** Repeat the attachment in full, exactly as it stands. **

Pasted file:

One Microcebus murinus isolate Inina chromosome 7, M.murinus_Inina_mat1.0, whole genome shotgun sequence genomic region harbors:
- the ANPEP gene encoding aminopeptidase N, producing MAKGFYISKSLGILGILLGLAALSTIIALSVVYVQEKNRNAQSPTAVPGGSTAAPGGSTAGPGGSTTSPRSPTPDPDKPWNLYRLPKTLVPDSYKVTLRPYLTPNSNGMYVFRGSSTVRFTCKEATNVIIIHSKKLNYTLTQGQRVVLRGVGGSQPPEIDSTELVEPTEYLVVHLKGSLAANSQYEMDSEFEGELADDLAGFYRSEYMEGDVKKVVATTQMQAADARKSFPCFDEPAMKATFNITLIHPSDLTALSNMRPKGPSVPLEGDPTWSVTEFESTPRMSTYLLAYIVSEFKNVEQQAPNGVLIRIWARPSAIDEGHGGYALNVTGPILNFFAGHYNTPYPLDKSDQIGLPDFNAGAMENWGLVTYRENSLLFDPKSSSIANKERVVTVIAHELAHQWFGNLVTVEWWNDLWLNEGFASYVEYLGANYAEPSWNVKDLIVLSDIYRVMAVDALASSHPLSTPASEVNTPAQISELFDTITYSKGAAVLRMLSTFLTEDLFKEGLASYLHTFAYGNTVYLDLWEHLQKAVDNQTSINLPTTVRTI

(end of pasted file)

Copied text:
One Microcebus murinus isolate Inina chromosome 7, M.murinus_Inina_mat1.0, whole genome shotgun sequence genomic region harbors:
- the ANPEP gene encoding aminopeptidase N, producing MAKGFYISKSLGILGILLGLAALSTIIALSVVYVQEKNRNAQSPTAVPGGSTAAPGGSTAGPGGSTTSPRSPTPDPDKPWNLYRLPKTLVPDSYKVTLRPYLTPNSNGMYVFRGSSTVRFTCKEATNVIIIHSKKLNYTLTQGQRVVLRGVGGSQPPEIDSTELVEPTEYLVVHLKGSLAANSQYEMDSEFEGELADDLAGFYRSEYMEGDVKKVVATTQMQAADARKSFPCFDEPAMKATFNITLIHPSDLTALSNMRPKGPSVPLEGDPTWSVTEFESTPRMSTYLLAYIVSEFKNVEQQAPNGVLIRIWARPSAIDEGHGGYALNVTGPILNFFAGHYNTPYPLDKSDQIGLPDFNAGAMENWGLVTYRENSLLFDPKSSSIANKERVVTVIAHELAHQWFGNLVTVEWWNDLWLNEGFASYVEYLGANYAEPSWNVKDLIVLSDIYRVMAVDALASSHPLSTPASEVNTPAQISELFDTITYSKGAAVLRMLSTFLTEDLFKEGLASYLHTFAYGNTVYLDLWEHLQKAVDNQTSINLPTTVRTI